Versioning REST Services with WCF Http Processors

As I discussed in my last post, the new WCF Http Model includes http processors that you can use to inject cross cutting aspects into an existing service. We can use processors for supporting a versioning schema based on content types as it discussed here by Peter Williams. 

Supporting custom media types in a WCF Http Service is a now a piece of cake with the new MediaTypeProcessor. The only thing you need to do is to implement a new processor by deriving your  class from the base class MediaTypeProcessor or any existing implementation like XmlProcessor for example.

The implementation I showed below derives from the XmlProcessor implementation and adds support for two new content types (“application/vnd.mycompany.myapp+xml” and “application/vnd.mycompany.myapp-v2+xml”)

public class XmlVersionedProcessor : XmlProcessor
{
    public static readonly MediaTypeVersion[] Versions = new MediaTypeVersion[] 
    {
        new MediaTypeVersion { Version = 1, MediaType = "application/vnd.mycompany.myapp+xml" },
        new MediaTypeVersion { Version = 2, MediaType = "application/vnd.mycompany.myapp-v2+xml" },
    };
 
    public XmlVersionedProcessor(HttpOperationDescription operation, MediaTypeProcessorMode mode)
        : base(operation, mode)
    {
    }
 
    public override IEnumerable<string> SupportedMediaTypes
    {
        get
        {
            foreach (var mediaType in base.SupportedMediaTypes)
            {
                yield return mediaType;
            }
 
            foreach (var mediaType in Versions.Select(v => v.MediaType))
            {
                yield return mediaType;
            }
        }
    }
 
    public class MediaTypeVersion
    {
        public int Version { get; set; }
        public string MediaType { get; set; }
    }
}

That represents one part of the implementation. Now, the resource implementation somehow needs to know which message it needs to return according to the “accept” header sent by the client implementation. The resource implementation can just look for the “accept” header in the request message by passing an “HttpRequestMessage” argument to the operation. However, I decided to go with a different approach so the operation implementation did not get tied to a content type.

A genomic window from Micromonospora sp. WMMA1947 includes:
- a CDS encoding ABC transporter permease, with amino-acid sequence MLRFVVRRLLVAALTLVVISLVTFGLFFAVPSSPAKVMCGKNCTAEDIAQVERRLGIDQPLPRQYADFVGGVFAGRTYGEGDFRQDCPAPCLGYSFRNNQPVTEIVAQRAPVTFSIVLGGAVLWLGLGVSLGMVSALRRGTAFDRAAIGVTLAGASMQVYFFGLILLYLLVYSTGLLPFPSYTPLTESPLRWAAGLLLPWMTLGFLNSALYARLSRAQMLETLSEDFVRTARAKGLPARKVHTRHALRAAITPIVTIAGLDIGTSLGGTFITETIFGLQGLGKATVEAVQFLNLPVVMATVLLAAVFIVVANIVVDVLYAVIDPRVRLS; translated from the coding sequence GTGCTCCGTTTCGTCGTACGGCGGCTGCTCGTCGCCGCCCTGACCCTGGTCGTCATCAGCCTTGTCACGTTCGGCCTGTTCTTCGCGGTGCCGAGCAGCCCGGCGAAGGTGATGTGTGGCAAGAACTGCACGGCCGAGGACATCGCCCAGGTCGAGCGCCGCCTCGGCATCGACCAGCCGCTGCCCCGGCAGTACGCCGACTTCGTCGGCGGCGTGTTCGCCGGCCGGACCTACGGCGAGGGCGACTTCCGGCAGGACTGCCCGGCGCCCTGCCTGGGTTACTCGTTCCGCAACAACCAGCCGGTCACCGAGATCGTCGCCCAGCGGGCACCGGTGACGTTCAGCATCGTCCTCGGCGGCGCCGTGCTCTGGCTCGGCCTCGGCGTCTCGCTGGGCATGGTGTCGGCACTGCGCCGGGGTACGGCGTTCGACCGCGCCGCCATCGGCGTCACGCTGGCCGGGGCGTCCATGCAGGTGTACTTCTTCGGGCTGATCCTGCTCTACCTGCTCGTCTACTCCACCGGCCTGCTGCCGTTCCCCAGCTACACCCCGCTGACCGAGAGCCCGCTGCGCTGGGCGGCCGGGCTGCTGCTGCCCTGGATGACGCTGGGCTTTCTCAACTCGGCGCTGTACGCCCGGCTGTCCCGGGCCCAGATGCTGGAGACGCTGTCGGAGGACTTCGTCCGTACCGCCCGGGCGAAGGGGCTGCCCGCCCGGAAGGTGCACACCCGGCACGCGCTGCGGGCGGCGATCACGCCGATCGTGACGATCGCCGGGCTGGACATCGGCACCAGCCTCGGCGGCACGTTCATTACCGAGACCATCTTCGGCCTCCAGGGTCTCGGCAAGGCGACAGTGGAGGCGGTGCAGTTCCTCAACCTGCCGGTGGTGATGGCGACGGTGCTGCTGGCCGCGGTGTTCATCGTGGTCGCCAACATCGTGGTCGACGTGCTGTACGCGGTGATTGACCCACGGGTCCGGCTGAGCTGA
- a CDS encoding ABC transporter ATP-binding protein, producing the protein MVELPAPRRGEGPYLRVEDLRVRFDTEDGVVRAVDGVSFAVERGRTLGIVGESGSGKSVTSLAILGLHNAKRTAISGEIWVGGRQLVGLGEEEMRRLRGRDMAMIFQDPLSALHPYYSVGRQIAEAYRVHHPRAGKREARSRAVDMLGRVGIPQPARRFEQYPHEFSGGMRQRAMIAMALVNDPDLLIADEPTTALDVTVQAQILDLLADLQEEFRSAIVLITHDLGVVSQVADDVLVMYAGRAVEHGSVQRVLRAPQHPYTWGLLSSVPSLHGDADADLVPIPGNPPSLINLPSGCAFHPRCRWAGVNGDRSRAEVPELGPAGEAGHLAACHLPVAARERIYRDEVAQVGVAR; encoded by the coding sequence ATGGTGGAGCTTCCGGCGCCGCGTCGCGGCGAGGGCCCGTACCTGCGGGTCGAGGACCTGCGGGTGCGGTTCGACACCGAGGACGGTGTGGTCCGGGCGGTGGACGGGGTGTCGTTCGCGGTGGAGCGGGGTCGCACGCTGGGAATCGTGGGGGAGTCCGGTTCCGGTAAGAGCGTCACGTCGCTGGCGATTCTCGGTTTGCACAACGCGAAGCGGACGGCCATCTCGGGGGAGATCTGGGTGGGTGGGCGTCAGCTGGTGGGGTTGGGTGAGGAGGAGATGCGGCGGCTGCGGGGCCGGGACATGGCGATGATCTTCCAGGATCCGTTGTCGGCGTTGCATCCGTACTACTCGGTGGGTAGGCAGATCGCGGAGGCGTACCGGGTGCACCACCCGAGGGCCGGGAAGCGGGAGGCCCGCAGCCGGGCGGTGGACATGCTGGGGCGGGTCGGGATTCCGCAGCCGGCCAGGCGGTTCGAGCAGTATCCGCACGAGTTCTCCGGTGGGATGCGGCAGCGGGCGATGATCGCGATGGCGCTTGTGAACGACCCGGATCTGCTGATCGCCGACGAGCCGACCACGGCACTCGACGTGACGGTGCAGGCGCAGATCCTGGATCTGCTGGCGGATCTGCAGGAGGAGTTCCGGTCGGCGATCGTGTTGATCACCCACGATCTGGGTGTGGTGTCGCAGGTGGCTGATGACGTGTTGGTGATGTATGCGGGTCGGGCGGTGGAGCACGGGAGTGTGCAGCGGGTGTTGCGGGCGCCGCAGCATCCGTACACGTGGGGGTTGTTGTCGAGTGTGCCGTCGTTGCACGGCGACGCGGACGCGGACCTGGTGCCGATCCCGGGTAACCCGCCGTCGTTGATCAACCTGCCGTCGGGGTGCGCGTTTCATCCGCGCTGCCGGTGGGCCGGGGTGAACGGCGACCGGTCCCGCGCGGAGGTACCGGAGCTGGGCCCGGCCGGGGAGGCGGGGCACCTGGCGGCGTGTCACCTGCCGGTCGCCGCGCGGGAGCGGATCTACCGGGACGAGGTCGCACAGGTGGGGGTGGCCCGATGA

[ServiceContract]
public class AccountResource
{
    [OperationContract]
    [WebGet(UriTemplate = "{id}")]
    public Account Get(string id, int version)
    {
        if (version == 1)
        {
            return new Account { Name = id };
        }
        else 
        {
            return new AccountV2 { Name = id, Email = new string[] { id + "@mail.com" } };
        }
    }
}

The operation receives an argument representing the version that needs to be returned to the client. As you can see, the implementation returns Account or AccountV2 based on that version argument.

[XmlInclude(typeof(AccountV2))]
public class Account
{
    public string Name { get; set; }
}
    
public class AccountV2 : Account
{
    public string[] Email { get; set; }
}

AccountV2 adds a list of emails to the account information.

You might be asking how I did to transform the accept header into a version argument. Well, the response is another processor implementation :)

public class VersionProcessor : Processor<RequestHeaders, int>
{
    public VersionProcessor()
    {
        this.InArguments[0].Name = HttpPipelineFormatter.ArgumentRequestHeaders;
        this.OutArguments[0].Name = "version";
    }
 
    public override ProcessorResult<int> OnExecute(RequestHeaders input)
    {
        foreach (var accept in input.Accept)
        {
            var version = XmlVersionedProcessor
                .Versions.FirstOrDefault(v => v.MediaType.Equals(accept.Value, 
                    StringComparison.InvariantCultureIgnoreCase));
 
            if (version != null)
            {
                return new ProcessorResult<int>
                {
                    Output = version.Version
                };
            }
        }
 
        return new ProcessorResult<int>    { Output = 0 };
    }
}

This processor receives the RequestHeaders, looks for the Accept Header in the “OnExecute” method, and returns a version number based on the value found on that header. The version number in this example could be 1 for “application/vnd.mycompany.myapp+xml” or 2 for “application/vnd.mycompany.myapp-v2+xml”.

Published Friday, November 19, 2010 9:56 AM by cibrax
Filed under: , ,

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